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Lauren Chamberlain, WPF Ready For Inaugural Season

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Women’s Professional Fastpitch (WPF) looks to pick up where National Pro Fastpitch (NPF) left off and change the narrative this summer for professional softball. WPF was founded on showcasing the best that softball offers and keeping the game alive for players beyond their collegiate successes.

“There are so many powerful women that have left the game of softball because they didn’t have the right platform after college, and that is my job (to figure out),” WPF commissioner Lauren Chamberlain told Softball America. “How can we keep those women in the game? Because it is insane the amount of women that are just out there and they are doing incredible things, but I want to see them in cleats still, I want to see them swinging the bat still.”

Former Oklahoma star Lauren Chamberlain was picked to lead this next generation of professional softball players as the league’s commissioner. After her storied career at Oklahoma, where she once reigned as the NCAA career home run leader, Chamberlain played professional softball and worked with MLB as a show host and Youth Softball Ambassador, while also founding a sports management agency. With the main goal to grow WPF into a league that can flourish for years to come, Chamberlain comes in with remarkable success on and off the softball diamond.

“I get to mesh both worlds, business Lauren and softball Lauren,” Chamberlain said.

The WPF is headquartered in Oklahoma City and stands as a partnership between three forces in pro softball: USA Softball, USSSA and Smash It Sports.

“Definitely highlighting the relationship between USA Softball and USSSA,” Chamberlain said. “In the past that hasn’t always been the strongest relationship, so to have the two big dogs of softball come together for the betterment of the sport and really invest in that professional level is huge and important.”

Two franchise teams represent the league for its first season—the USSSA Pride of Viera, Fla. and the Smash It Sports Vipers of Rochester, N.Y.

The two teams will play each other and other teams outside of the league in a condensed, exhibition-style schedule that begins in Kansas City, Kan. on June 14.

Throughout the season, there will be stops around the United States, where existing youth tournaments are held as the WPF aims to attract future generations of softball players. Cities like Oxford, Ala., Evansville, Ind., Peoria, Ill. and Indianapolis, Ind. will have the opportunity to host the league and play a part in growing the game. The 2022 season will conclude back where it began in Viera on Aug. 6.

Since the WPF is in the early stages of development, the league plans on using this exhibition summer to take the steps to create a long-lasting and successful league.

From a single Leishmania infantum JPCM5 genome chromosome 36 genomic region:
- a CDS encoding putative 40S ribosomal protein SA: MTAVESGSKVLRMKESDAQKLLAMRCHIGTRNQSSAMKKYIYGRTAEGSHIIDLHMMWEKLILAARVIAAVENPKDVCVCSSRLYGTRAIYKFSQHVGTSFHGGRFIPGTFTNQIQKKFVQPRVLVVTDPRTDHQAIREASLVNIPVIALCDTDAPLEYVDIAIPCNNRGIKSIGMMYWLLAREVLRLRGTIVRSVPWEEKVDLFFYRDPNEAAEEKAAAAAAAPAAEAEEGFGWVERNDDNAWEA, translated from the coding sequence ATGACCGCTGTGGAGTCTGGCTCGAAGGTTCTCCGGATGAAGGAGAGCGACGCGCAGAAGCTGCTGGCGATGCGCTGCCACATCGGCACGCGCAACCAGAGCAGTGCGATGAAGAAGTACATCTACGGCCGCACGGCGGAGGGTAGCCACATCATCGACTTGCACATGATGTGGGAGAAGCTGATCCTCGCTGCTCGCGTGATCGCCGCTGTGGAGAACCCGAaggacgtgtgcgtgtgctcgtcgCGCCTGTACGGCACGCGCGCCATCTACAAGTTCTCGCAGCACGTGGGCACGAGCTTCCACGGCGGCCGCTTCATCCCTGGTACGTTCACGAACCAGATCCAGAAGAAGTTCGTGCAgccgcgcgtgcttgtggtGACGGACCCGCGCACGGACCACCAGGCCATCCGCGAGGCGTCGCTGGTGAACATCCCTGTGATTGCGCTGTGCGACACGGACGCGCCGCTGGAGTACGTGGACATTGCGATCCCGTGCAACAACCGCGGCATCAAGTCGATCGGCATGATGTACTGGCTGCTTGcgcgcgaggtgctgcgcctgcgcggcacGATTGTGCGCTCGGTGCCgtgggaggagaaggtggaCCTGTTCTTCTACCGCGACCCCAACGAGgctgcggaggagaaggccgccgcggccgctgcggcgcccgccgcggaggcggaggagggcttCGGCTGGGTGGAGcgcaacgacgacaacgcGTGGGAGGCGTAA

In April, the WPF announced its partnership with students at the University of Oklahoma’s Gene Rainbolt Graduate School of Business. The partnership allows the students to help the league “collect data, strategize marketing plans and assist in growing fan engagement.”

“Timeline wise, we don’t want to be here for a blip on the radar,” Chamberlain said. “We want to do this the right way, and we understand that sometimes to speed up you have to slow down. With the exhibition-style, it is a very controlled environment. You are not going to see a big championship and big fireworks this first year because we understand that we are building something.”

On May 20, the WPF held its inaugural College Draft, where 12 standouts from across college softball were invited to join the league.

Selected as the No.1 overall pick by the Vipers was current NCAA home run leader and Oklahoma star Jocelyn Alo. University of South Florida pitcher and four-time American Athletic Conference Pitcher of the Year Georgina Corrick was selected as the No. 2 pick by the USSSA Pride.

Following those two stars were Mary Iakopo, Keely Rochard, Gianna Mancha, Danielle Watson, Annie Willis, Delanie Wisz, Shelbi Sunseri, Taylor Ellsworth, Melissa Mayeux and Casidy Chaumont, who were all respectively selected to continue their softball careers with WPF.

Having operated independently before joining the new league, the USSSA Pride will be returning numerous stars to its roster. Alongside the rookies will be veterans like Ali Aguilar, Haley Cruse Mitchell and Odicci Alexander, among others.

This summer and for many summers to come, Chamberlain and others within the league hope to drive home their mantra for operating and main campaign behind the WPF: to #ProtectHerDream.

“Just as we do to protect the men’s dreams and we funnel our capital and our tender love and care into what they are doing,” Chamberlain said. “How do we continue to do that for our women, and who is going to step up? It’s really a call to the masses.”

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